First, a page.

Philippine peso
The final quarter of the year is usually a strong period for dollar inflows, with migrant Filipinos sending home money for the Christmas shopping season. These dollars are then exchanged for pesos so expats' families here can spend them, providing support for the local currency.
The STAR/Miguel de Guzman, File photo

Christmas dollar inflows begin to perk up an already strong peso

Ian Nicolas Cigaral (Philstar.com) - November 25, 2020 - 6:44pm

MANILA, Philippines — A seasonal uptick in dollar inflows ahead of Christmas pushed the peso to a fresh high in over 4 years on Wednesday, sustaining strength that largely emanates from tepid demand for dollars coming in tandem with a sluggish economy.

The local currency closed at P48.13 against the US dollar, stronger than its previous finish of P48.145. This was the peso’s strongest performance since it closed at P48.10 per dollar on Oct. 20, 2016, data showed.

The peso opened the trading day at P48.11 versus the greenback, with its best showing at P48.09 per dollar. Sought for comment, Michael Ricafort, chief economist at Rizal Commercial Banking Corp., said the rally was expected.

"The seasonal increase in OFW (overseas Filipino workers) remittances and conversion to pesos for the Christmas season is fast approaching in a few days," Ricafort said in a text message.

Cid Terosa, senior economist at University of Asia & the Pacific School of Economics, agreed. "The steady reopening of the local economy, government efforts to pump prime the economy, and the onset of seasonal spending have buoyed expectations that domestic markets will become more vibrant," Terosa said in a separate text message.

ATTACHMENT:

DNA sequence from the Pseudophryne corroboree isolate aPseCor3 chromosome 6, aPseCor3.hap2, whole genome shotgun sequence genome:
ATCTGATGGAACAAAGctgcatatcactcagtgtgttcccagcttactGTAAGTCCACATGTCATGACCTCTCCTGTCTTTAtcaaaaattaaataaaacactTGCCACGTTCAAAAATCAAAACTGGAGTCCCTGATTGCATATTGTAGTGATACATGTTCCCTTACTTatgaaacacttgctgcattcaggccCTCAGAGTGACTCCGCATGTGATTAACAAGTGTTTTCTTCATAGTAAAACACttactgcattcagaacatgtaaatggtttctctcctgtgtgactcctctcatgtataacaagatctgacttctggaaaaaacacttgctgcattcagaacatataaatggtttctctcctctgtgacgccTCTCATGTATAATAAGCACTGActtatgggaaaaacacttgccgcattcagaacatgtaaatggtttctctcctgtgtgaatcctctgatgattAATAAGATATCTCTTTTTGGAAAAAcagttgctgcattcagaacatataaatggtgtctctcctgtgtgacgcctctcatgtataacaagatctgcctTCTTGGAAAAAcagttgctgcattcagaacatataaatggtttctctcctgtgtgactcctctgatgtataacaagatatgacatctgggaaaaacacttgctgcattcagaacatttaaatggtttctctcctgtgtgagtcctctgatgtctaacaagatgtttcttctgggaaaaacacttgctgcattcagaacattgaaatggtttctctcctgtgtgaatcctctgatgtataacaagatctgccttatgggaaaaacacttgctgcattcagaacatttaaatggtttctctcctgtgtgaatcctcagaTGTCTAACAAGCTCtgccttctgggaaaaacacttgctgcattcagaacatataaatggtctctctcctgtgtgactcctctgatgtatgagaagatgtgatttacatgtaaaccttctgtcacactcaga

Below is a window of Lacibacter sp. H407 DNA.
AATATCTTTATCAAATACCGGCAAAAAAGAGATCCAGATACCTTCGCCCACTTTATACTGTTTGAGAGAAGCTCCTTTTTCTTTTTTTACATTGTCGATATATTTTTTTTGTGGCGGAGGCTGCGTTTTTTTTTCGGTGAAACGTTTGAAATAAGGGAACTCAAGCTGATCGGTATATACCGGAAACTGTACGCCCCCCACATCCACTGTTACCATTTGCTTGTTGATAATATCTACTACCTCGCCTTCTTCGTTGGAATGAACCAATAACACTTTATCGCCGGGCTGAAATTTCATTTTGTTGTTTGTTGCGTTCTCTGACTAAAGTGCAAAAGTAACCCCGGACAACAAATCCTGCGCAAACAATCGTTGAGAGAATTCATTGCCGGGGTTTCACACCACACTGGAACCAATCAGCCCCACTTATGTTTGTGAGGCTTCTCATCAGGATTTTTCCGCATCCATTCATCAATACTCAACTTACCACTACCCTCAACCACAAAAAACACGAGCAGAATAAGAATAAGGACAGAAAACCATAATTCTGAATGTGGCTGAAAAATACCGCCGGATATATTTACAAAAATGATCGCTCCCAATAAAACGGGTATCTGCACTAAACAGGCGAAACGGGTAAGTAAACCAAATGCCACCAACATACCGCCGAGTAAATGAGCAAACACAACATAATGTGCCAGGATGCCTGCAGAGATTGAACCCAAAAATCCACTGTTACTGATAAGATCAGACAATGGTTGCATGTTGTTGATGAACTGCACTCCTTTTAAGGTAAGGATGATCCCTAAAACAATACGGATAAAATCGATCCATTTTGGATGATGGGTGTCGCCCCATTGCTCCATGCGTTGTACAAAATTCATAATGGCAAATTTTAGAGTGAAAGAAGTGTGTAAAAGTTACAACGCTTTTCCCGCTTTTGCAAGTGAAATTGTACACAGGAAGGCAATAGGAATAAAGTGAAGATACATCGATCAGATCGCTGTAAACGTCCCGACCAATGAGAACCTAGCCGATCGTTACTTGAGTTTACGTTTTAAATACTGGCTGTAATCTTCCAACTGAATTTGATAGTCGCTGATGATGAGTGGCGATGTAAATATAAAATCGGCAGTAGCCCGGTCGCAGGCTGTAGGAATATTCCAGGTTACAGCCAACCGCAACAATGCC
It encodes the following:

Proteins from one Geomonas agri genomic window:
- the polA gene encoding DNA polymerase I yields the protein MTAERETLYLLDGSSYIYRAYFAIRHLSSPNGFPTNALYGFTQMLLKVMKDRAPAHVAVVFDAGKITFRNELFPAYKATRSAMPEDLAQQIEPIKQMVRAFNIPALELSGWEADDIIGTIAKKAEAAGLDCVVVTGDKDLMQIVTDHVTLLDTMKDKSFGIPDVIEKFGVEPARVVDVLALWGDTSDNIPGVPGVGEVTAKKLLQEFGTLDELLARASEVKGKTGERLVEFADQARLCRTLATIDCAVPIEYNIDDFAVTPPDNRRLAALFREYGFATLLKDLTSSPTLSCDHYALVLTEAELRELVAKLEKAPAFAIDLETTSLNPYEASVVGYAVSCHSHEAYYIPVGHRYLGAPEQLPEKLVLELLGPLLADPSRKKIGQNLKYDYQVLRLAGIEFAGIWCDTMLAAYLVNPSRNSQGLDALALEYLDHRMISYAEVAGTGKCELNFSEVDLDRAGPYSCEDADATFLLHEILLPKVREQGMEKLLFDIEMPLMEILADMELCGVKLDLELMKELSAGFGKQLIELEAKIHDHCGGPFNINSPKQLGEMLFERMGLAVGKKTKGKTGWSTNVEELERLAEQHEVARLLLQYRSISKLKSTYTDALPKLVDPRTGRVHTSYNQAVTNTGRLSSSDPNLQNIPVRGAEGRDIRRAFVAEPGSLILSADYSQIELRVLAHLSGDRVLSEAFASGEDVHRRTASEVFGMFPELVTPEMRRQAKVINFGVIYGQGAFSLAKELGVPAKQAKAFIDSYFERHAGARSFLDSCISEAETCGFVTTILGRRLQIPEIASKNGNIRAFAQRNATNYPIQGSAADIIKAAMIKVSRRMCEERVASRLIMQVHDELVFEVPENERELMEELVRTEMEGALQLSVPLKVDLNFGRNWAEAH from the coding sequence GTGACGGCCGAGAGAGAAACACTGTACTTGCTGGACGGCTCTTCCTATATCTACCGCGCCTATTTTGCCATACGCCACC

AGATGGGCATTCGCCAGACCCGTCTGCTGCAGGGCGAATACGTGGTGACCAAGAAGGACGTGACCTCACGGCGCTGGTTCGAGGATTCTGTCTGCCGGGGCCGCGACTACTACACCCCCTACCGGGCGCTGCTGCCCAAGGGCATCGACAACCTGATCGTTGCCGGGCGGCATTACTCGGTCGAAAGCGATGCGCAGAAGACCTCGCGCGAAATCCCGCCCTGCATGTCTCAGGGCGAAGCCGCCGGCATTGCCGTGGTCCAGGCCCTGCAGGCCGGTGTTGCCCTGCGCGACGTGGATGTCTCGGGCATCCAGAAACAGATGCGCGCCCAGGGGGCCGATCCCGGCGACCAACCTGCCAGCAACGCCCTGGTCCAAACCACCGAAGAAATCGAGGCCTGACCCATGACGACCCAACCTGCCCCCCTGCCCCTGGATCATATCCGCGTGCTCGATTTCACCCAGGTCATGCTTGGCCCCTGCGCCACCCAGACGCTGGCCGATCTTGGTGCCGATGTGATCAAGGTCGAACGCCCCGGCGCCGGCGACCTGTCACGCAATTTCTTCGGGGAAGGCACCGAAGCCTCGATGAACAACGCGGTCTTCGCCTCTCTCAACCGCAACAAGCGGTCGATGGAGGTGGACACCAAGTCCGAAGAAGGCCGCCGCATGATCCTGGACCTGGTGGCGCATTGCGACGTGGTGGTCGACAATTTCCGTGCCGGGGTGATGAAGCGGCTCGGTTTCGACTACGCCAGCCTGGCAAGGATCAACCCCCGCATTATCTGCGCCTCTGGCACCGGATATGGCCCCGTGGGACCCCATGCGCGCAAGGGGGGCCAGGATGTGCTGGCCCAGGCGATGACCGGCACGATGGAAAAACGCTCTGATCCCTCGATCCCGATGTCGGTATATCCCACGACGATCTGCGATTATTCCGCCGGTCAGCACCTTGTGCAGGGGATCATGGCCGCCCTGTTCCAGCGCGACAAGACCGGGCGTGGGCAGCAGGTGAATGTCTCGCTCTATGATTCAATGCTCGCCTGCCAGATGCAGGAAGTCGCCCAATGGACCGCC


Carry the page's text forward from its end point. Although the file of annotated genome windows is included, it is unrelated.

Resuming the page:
The final quarter of the year is usually greeted by strong dollar inflows from migrant Filipinos sending money to families for the holidays. These dollars are then exchanged for pesos which in turn provides support to the local currency.

The dollar inflows make their way to the country's gross international reserves, which hit a new record-high of $103 billion as of October as foreign loans for coronavirus programs pile up while demand for the greenback sinks due to falling imports.

Apart from remittances, much of the local unit's recent strength had been attributed to sagging imports, which have persistently declined since May last year and reduced demand for dollars as payments to shipments. 

This, in turn, reflects a weakening economy whose demand for imported goods from raw materials for infrastructure to food slumped with consumers forced to stay home by coronavirus. Consumer demand accounts for over 70% of the economy.

For Terosa, the peso is still bound to appreciate in the near term, a situation that would put exporters and remittance earners at the losing end, while benefiting importers who would have to shell out fewer dollars to ship in foreign goods.

"Rising COVID-19 cases in many developed economies has incentivized the outflow of investments to many developing and emerging markets," he said.

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